Kira...I appreciated your thoughtful response. Have been pondering...is any EE better than nothing? Is a school end field trip better than end of year activities that may not connect to anything? The end goal...to me has always been the last step of the Tblisi...participation or action. However, is that always possible? I am a long time EEer...and believe that "trusting the experience" often makes a difference in the end. It may take longer for some than others. Having hands-on-, minds-on experiences, makes a difference - that is based on my experience with week-long, residential summer institute programs for teachers. I see changes, however brief, in the attitudes and knowledge of teachers. I believe from experience that when teachers have quality experiences in EE...they are more inclined to use them in their classrooms. Now I am finding, with all of the stressors on teachers, EE can be a means for self-renewal, reflection, and restfulness. I have seen time and time again how teachers come away from a quality EE experience with an almost child-like renewal of the value of exploration, discovery, learning. In turn I see the goodness of that, even if it means it does not go beyond the teacher - it had value to renew the spirit of that teacher. Yet...funding for that kind of experience has become very scarce...and I wonder why we are unable to sell the value of EE as a way of making a personal difference in our physical and emotional well-being. Just thought I would share my thoughts...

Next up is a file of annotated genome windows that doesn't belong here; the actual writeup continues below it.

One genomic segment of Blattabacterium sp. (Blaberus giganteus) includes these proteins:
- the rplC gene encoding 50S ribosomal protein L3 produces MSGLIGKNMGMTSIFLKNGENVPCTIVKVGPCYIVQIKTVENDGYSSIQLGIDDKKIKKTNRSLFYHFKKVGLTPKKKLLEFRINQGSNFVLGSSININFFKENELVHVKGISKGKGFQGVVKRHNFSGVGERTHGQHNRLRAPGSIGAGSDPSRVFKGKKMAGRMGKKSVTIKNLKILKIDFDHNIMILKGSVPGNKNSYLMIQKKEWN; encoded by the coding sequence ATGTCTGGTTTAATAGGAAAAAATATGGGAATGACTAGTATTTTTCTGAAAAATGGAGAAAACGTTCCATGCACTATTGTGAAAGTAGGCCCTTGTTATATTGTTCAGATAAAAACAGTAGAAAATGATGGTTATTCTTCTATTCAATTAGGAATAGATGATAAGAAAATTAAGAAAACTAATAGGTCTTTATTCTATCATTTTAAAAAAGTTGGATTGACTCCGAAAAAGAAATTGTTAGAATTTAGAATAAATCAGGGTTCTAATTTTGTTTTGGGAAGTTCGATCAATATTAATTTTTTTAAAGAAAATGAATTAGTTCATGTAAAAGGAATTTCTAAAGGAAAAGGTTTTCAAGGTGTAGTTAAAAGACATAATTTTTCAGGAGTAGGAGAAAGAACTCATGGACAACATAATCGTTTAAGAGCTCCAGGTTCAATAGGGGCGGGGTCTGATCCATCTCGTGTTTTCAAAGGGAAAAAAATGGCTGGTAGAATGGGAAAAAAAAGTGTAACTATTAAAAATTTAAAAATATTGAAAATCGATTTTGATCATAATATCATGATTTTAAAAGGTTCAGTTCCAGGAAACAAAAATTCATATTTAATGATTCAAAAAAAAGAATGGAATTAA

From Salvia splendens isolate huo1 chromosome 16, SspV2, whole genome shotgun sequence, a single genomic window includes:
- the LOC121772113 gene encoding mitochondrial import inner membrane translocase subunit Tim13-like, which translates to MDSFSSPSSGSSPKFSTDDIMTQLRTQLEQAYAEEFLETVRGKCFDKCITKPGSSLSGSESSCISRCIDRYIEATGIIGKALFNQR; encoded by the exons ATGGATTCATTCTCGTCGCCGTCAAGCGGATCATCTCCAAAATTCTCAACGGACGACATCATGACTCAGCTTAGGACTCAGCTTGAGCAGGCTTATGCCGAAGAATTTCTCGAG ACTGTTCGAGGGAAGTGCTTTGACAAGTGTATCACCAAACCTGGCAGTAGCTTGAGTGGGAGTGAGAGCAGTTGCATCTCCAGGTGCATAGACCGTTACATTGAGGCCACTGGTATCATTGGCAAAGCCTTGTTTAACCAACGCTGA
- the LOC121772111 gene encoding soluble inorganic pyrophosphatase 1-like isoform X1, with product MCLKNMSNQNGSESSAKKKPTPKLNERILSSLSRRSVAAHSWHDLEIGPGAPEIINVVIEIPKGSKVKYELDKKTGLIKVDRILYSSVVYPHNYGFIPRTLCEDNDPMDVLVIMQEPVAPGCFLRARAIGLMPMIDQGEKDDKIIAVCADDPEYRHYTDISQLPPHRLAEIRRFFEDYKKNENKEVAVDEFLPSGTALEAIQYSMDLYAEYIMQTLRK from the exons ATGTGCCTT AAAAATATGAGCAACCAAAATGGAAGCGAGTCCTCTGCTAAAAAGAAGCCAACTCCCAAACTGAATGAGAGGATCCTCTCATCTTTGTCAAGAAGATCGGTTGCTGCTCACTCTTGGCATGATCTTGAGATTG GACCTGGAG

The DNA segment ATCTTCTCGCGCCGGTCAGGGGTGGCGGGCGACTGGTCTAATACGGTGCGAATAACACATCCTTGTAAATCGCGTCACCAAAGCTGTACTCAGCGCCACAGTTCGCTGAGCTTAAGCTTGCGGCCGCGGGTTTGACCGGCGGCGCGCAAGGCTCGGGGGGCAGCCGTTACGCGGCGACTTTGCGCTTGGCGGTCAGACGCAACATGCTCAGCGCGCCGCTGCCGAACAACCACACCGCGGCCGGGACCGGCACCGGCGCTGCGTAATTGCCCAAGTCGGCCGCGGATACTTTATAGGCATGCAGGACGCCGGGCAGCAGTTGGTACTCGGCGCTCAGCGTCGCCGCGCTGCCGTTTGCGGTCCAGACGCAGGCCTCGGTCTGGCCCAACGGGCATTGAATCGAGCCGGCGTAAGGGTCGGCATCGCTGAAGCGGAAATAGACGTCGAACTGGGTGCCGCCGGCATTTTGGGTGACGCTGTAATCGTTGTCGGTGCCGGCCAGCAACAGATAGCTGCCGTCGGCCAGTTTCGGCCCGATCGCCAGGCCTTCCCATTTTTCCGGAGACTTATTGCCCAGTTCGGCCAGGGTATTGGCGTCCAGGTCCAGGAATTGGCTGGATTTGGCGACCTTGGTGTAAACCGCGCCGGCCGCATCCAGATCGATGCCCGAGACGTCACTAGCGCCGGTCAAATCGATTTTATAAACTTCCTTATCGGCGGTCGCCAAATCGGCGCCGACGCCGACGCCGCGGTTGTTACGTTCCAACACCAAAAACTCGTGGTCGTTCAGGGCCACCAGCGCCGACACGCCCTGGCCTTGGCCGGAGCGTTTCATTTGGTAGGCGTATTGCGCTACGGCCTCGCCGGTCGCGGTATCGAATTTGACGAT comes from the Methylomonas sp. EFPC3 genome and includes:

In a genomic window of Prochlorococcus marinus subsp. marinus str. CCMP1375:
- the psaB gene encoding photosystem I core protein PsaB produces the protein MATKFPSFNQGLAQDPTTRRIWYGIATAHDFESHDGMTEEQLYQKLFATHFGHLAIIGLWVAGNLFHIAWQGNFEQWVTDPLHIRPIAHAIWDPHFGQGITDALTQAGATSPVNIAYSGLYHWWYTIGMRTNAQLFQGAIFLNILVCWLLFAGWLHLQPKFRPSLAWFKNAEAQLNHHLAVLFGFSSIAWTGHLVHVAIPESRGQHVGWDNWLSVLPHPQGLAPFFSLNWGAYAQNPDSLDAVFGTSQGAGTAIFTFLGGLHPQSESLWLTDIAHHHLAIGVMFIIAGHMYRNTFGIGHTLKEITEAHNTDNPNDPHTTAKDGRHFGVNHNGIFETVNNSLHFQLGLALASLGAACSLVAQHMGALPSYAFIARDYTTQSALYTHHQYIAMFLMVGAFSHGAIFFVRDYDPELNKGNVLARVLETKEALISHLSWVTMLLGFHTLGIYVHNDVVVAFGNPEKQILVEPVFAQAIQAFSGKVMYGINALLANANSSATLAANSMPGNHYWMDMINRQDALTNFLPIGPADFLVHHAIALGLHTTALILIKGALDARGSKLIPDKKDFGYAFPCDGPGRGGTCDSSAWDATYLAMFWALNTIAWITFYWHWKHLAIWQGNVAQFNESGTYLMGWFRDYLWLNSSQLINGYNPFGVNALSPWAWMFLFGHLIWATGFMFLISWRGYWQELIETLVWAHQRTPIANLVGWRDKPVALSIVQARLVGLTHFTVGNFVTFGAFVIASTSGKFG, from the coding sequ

Jennifer...you pose a great question. That question has been perpetually posed over time...and I do not know of absolute answers. Often I have said...and heard others say...if we can get administrators to be a part of an experience in EE...to have them involved in professional development in EE with their teachers...they might see its value and encourage EE as a valued and important experience for children. Jerry Lieberman has done much research on the value of EE in improving classroom success...yet with this success we still do not have a "buy-in" to using EE except in some cursory ways. Some people have biases that will not allow them to see beyond those walls they create. A good friends and colleague has always said, "trust the experience." I have seen how that works with teachers and professional development for teachers. We have also had some administrators involved in our trainings...and they become advocates too...but we do not have enough buy in by upper administrators, school boards, and local principals to warrant their encouraging EE. Using technology connections may be helpful, but I often say...technology cannot replicate hands-on nature experiences...no matter how hard we try. So we slog along...and your question is as good now as it was to others years ago. I guess we make change one person at a time...but we must impact the decision makers...how to do this...I do not have the magic answer.